But since the update is automated and forced, Windows tries to install it again after rebooting, causing a loop of reboots for some users.
Writer Adrian Kingsley-Hughes of CNET sister site ZDNet wrote about his travails trying to install the update on Sunday and getting stuck in a series of reboots.
The second trigger is to open a program that is associated with a file type that often reverts.
That second program also snoops at file associations according to procmon.
So more likely it is certain actions that the program causes sets up the first trigger; and another program completes the trigger sequence.
According to procmon, it does some registry snooping with file associations.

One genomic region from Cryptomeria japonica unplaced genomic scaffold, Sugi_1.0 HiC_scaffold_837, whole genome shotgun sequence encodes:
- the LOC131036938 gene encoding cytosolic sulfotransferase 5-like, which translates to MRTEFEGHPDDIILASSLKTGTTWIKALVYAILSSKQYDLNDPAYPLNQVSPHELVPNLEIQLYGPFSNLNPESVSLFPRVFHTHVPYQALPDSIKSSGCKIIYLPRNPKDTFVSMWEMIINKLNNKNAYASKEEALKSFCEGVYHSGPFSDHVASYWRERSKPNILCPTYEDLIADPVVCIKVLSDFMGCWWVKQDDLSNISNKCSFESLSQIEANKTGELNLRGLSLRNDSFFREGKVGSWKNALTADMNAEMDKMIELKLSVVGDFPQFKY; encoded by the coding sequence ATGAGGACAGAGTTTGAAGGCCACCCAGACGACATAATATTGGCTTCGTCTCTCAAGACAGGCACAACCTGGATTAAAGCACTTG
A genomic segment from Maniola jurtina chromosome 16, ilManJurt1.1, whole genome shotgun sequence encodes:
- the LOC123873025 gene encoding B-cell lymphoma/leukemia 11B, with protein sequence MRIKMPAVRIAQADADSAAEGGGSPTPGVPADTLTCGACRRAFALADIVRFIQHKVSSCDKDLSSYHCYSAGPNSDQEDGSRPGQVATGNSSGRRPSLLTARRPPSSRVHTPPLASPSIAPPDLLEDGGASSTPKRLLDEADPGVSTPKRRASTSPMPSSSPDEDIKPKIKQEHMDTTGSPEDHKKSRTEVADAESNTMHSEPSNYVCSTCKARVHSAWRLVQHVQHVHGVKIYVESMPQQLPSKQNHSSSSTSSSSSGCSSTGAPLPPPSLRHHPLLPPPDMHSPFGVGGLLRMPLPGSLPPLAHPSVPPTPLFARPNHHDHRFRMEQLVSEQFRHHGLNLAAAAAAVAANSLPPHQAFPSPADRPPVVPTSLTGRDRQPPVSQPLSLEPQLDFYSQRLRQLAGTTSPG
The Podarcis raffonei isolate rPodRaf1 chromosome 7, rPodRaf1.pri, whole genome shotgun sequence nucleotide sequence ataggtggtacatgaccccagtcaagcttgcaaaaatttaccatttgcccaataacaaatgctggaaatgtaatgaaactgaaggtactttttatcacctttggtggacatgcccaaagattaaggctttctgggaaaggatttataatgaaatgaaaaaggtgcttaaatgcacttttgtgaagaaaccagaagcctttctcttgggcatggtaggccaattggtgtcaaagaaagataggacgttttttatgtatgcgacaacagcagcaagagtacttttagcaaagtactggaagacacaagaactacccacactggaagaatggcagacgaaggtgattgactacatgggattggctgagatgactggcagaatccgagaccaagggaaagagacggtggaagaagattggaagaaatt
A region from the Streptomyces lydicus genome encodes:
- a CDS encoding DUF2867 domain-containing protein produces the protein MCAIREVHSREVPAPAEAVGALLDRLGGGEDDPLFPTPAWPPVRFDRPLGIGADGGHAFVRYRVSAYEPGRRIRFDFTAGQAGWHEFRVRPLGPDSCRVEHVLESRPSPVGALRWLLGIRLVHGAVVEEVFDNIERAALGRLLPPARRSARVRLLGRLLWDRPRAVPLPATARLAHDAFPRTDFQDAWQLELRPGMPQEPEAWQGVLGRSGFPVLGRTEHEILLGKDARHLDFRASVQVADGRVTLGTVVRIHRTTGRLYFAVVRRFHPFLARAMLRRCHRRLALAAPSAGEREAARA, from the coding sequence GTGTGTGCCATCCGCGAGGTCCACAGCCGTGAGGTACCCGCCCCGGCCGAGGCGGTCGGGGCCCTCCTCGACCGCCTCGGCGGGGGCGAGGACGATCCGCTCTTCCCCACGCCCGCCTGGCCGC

I was half expecting it to try regardless and break the associations completely, but was fortunate.
One user said the update fails and the PC reboots every single time.
Another person tried to manually install the update rather than waiting for Windows to install it but ran into the same glitch.
So forcing updates on Windows 10 users is a policy with definite pitfalls.
On a Microsoft Windows forum, other users wrote about their trouble trying to install the update.
This policy is clearly designed to try to protect users by making sure all Windows 10 PCs have the latest bug fixes and security patches.